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Valley of the Shadow

Valley Spirit: July 6, 1861

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-Page 01-

Description of Page: Various items of national news and Southern news. Bottom of page illegible.

Seizure of the Steamer St. Nicholas--Capture of three Merchant Vessels
(Column 2)
Summary: Recounts the seizure of the St. Nicholas by Confederates disguised as passengers.
Origin of Article: Baltimore Exchange
The Killed and Wounded
(Column 3)
Summary: List of the wounded from the Williamsport and Hagerstown skirmishes.
Important Arrival
(Column 5)
Summary: Announces the arrival of Prince Polignac of France in Richmond as a guest of President Davis.

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Where Will it End?
(Column 2)
Summary: Criticizes the mishandling of army affairs and alleges downright corruption that even certain Republican papers cannot countenance.
(Column 2)
Summary: Criticizes Col. John W. Forney for cozying up to the Republican establishment by criticizing James Buchanan, his former benefactor, in his bid to be re-elected Clerk of the House.
Origin of Article: American Volunteer
(Column 2)
Summary: The Valley Spirit asks that subscribers pay what they owe.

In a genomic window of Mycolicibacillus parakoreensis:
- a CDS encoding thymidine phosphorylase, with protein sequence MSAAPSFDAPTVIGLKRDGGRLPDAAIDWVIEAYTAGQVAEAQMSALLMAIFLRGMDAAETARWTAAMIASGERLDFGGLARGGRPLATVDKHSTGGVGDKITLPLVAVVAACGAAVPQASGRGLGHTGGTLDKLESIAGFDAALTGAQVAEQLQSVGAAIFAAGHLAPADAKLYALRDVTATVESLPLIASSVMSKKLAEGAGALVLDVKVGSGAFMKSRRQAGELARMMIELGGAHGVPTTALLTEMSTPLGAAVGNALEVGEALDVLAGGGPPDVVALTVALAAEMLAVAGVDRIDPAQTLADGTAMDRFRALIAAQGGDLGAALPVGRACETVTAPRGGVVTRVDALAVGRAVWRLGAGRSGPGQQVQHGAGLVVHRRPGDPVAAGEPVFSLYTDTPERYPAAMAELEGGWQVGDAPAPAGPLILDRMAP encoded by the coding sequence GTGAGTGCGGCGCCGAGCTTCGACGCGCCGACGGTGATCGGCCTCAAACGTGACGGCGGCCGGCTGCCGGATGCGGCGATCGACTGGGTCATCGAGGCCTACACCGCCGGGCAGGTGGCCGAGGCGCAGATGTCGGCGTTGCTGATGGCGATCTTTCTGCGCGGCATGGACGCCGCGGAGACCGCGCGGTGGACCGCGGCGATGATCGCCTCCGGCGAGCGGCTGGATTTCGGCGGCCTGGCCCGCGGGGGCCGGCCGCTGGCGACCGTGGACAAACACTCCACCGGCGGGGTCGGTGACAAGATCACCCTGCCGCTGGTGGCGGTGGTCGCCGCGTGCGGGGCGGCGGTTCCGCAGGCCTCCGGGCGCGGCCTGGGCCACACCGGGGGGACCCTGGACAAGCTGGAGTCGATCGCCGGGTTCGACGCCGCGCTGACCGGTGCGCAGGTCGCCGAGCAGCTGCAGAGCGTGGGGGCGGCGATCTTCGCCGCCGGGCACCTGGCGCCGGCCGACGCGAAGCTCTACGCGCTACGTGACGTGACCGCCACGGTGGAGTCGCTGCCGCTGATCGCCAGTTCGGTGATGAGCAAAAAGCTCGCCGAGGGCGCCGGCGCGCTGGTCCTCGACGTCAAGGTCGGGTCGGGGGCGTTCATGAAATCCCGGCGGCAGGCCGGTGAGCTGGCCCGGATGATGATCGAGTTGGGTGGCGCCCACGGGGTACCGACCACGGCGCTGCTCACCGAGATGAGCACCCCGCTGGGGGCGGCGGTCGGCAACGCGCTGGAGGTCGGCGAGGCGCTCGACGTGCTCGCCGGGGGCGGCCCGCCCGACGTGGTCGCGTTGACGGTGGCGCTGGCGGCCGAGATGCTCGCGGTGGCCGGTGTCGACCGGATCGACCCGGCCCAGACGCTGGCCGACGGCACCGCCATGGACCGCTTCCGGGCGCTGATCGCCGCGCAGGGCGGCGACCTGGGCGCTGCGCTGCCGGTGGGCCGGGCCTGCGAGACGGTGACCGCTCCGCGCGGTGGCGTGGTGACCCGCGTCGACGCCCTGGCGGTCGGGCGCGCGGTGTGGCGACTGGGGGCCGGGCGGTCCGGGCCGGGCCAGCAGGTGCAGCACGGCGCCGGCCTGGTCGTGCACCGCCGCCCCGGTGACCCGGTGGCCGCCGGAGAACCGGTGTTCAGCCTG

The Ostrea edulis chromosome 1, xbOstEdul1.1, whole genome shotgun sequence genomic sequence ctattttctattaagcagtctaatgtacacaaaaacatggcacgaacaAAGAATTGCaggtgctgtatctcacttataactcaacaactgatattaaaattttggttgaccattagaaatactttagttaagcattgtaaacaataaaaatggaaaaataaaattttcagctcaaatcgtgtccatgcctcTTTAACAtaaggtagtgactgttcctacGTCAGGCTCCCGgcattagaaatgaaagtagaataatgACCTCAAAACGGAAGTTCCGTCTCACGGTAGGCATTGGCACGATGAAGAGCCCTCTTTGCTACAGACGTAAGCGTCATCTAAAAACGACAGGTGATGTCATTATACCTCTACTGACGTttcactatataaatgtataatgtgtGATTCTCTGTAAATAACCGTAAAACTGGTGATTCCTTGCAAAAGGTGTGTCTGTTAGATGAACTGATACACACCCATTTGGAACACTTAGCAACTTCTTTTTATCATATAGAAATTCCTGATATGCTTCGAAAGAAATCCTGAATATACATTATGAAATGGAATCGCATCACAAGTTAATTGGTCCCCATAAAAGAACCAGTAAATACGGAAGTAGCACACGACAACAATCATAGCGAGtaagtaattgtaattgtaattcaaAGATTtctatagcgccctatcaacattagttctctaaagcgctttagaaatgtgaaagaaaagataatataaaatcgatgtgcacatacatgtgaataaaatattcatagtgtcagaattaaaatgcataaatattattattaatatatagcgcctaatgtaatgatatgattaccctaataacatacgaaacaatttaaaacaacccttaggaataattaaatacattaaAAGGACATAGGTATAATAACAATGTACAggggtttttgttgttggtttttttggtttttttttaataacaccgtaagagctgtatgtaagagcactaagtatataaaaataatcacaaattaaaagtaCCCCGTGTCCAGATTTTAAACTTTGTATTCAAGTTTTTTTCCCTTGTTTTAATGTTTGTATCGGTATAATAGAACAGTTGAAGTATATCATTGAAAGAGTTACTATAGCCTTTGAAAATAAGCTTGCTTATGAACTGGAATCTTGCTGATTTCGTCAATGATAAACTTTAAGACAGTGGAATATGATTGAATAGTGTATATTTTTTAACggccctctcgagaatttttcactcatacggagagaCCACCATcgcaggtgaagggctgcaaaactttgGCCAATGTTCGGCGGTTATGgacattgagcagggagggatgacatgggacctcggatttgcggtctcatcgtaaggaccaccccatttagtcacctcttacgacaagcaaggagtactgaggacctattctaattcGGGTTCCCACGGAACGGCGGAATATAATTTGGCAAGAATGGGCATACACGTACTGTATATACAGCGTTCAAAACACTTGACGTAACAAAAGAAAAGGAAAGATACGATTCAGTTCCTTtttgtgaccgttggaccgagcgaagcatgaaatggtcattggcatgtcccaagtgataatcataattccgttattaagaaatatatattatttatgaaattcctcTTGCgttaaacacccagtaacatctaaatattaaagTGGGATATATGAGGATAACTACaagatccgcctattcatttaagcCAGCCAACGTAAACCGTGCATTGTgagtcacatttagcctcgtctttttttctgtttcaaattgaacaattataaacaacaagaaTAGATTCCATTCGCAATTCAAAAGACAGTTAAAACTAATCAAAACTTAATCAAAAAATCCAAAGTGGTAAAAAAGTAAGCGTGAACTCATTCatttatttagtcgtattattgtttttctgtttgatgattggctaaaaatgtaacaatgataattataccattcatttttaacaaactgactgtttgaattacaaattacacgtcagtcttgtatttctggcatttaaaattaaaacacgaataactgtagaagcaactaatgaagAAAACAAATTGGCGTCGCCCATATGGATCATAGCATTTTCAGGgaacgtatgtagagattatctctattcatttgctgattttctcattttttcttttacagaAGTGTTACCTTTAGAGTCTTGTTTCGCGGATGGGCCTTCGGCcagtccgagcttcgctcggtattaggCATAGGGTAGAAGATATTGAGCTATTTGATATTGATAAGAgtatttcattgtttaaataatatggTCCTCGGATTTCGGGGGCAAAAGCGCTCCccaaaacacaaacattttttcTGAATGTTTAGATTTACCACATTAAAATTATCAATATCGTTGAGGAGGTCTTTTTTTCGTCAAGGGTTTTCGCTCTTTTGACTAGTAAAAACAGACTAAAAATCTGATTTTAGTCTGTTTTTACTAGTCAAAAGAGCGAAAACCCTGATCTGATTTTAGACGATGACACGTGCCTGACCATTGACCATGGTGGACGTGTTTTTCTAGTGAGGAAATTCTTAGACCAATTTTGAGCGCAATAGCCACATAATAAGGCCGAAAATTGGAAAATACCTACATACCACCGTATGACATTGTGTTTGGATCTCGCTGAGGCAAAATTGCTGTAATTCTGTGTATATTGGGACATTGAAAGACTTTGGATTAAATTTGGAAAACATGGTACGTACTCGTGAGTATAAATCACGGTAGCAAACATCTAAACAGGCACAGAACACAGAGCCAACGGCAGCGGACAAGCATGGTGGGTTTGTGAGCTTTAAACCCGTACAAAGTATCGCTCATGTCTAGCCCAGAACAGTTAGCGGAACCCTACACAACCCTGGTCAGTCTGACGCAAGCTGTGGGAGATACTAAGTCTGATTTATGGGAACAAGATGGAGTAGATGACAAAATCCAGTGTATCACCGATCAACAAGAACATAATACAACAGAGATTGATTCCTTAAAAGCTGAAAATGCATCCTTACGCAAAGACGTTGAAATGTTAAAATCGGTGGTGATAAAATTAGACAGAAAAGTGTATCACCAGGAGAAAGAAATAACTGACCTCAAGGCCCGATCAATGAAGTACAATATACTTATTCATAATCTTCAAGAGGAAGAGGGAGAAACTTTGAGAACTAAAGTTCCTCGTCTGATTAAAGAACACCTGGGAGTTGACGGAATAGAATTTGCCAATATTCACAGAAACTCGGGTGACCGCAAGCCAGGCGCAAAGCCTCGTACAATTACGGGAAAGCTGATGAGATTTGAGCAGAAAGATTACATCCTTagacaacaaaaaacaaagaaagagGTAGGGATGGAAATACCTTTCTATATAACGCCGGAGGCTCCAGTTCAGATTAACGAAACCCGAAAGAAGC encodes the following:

The Views of Mr. Douglas
(Column 3)
Summary: Accuses "former" Democrats such as John Forney of opposing any measure to adjust national difficulties. As they are professed admirers of the late Sen. Douglas, the item quotes a pro-settlement speech from Douglas at length.
The World and the Tribune
(Column 4)
Summary: Reports that the rivalry between the Republican New York World and the opposition New York Tribune has become quite intense.
The Hundred Dollar Bounty
(Column 4)
Summary: Announces a one hundred dollar bonus to anyone who serves for three years.
Hostile Attitude of France
(Column 5)
Summary: Reports suspicion of French overtures toward the South.
Origin of Article: Correspondence of the Philadelphia Inquirer
Frederick A. Guion
(Column 6)
Summary: Reports the arrest of Guion in New York for circulating a position requesting that Lincoln effect a settlement with the South without bloodshed.

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Swear Him
(Column 1)
Summary: Alleges that Solomon Chase, the Secretary of the Treasury, should be required to take the Oath of Allegiance as he advocated dissolution at an 1848 Abolition Convention.

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